Many natural monopolies are the responsibility of local or municipal governments. Do they have incentives to ensure competition and efficiency in the provision of services under their authority? The answer may depend on central-local government relations and factors such as the size of transfers of funds from central to local government. In most cities, one such natural monopoly is the collection of solid waste from households and small businesses. Because the level of sunk investment in providing these services is limited, they can be purchased through competition for-the-market in the form of competitive tendering. Experience in many cities shows that competitive tendering can yield greater efficiency and lower prices than either self-provision or a regulated monopoly. Competitive tendering is far from straightforward. Attention must be paid to the promoting competition in the bidding process, to the prevention of “hold-up” problems and to maintaining incentives for investment, quality and efficient adjustment of prices over the life of the contract. Competition in the bidding process can be enhanced by careful attention to the specification of the services that are tendered and ensuring that any government-owned firms compete on a level playing field with private firms. Competition law enforcement is essential to prevent bid-rigging and market-sharing agreements. This document comprises proceedings in the original languages of a Roundtable on Competition in Local Services (Solid Waste Management), which was held by the working party No. 2 of the Committee on Competition Law and Policy in October 1999.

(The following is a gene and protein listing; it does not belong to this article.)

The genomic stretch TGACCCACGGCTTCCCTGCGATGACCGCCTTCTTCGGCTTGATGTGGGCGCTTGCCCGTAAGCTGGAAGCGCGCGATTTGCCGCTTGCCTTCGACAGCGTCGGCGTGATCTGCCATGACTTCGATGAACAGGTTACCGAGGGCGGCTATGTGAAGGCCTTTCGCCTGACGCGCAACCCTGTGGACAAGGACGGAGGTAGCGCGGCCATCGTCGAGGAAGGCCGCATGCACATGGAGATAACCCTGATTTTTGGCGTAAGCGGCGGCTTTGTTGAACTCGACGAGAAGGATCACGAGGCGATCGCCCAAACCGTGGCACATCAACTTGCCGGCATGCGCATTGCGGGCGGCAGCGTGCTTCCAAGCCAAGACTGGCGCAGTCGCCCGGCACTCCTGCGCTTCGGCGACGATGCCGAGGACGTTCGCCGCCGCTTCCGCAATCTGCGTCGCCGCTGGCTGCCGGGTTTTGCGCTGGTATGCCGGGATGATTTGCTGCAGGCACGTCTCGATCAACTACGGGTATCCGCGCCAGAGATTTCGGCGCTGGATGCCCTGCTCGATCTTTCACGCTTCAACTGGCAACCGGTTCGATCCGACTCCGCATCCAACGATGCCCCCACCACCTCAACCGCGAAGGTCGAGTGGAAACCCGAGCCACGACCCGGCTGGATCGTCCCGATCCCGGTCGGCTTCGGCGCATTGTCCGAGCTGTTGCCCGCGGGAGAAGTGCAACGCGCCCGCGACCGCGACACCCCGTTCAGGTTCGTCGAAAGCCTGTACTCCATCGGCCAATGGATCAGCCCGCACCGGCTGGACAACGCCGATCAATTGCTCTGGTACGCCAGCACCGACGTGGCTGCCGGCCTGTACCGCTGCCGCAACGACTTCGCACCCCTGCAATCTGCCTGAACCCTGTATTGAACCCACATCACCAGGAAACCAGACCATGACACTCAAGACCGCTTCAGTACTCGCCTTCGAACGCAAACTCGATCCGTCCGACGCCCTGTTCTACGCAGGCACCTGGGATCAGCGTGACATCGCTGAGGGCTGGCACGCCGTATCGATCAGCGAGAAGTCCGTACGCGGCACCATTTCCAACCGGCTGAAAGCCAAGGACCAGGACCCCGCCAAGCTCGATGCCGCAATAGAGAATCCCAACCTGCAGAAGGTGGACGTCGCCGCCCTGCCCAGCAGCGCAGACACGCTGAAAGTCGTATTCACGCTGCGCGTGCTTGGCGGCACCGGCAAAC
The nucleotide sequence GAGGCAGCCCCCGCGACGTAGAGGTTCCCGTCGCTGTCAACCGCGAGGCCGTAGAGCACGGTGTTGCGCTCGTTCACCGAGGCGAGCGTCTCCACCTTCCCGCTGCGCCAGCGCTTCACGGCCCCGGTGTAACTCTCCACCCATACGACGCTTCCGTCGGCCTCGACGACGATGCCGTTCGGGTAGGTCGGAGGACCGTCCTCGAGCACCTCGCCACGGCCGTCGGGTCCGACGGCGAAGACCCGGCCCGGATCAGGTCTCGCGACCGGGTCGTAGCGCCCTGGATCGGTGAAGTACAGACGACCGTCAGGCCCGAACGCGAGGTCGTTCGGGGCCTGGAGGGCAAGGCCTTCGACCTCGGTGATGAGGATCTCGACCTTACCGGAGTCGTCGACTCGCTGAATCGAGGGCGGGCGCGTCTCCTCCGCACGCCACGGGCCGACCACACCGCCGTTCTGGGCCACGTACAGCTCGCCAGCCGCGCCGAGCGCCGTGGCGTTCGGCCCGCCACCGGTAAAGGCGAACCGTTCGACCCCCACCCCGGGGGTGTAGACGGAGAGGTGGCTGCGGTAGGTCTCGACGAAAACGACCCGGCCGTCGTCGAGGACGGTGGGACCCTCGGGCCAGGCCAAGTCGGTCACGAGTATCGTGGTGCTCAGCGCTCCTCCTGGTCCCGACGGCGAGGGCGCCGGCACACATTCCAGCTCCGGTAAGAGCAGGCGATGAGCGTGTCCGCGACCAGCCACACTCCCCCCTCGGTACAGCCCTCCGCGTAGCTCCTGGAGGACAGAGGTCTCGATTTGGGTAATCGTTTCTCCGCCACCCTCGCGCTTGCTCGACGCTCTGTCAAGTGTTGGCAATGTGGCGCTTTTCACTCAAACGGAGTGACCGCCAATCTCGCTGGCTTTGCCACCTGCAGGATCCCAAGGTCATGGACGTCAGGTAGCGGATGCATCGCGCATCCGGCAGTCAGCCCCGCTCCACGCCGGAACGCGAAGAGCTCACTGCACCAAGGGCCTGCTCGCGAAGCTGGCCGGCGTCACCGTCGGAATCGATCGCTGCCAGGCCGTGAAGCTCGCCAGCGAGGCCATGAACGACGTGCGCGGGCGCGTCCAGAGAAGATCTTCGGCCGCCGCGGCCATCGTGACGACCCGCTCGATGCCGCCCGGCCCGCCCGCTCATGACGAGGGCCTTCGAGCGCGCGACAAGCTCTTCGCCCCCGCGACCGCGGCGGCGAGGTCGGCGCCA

Competition in Local Services – Solid Waste Management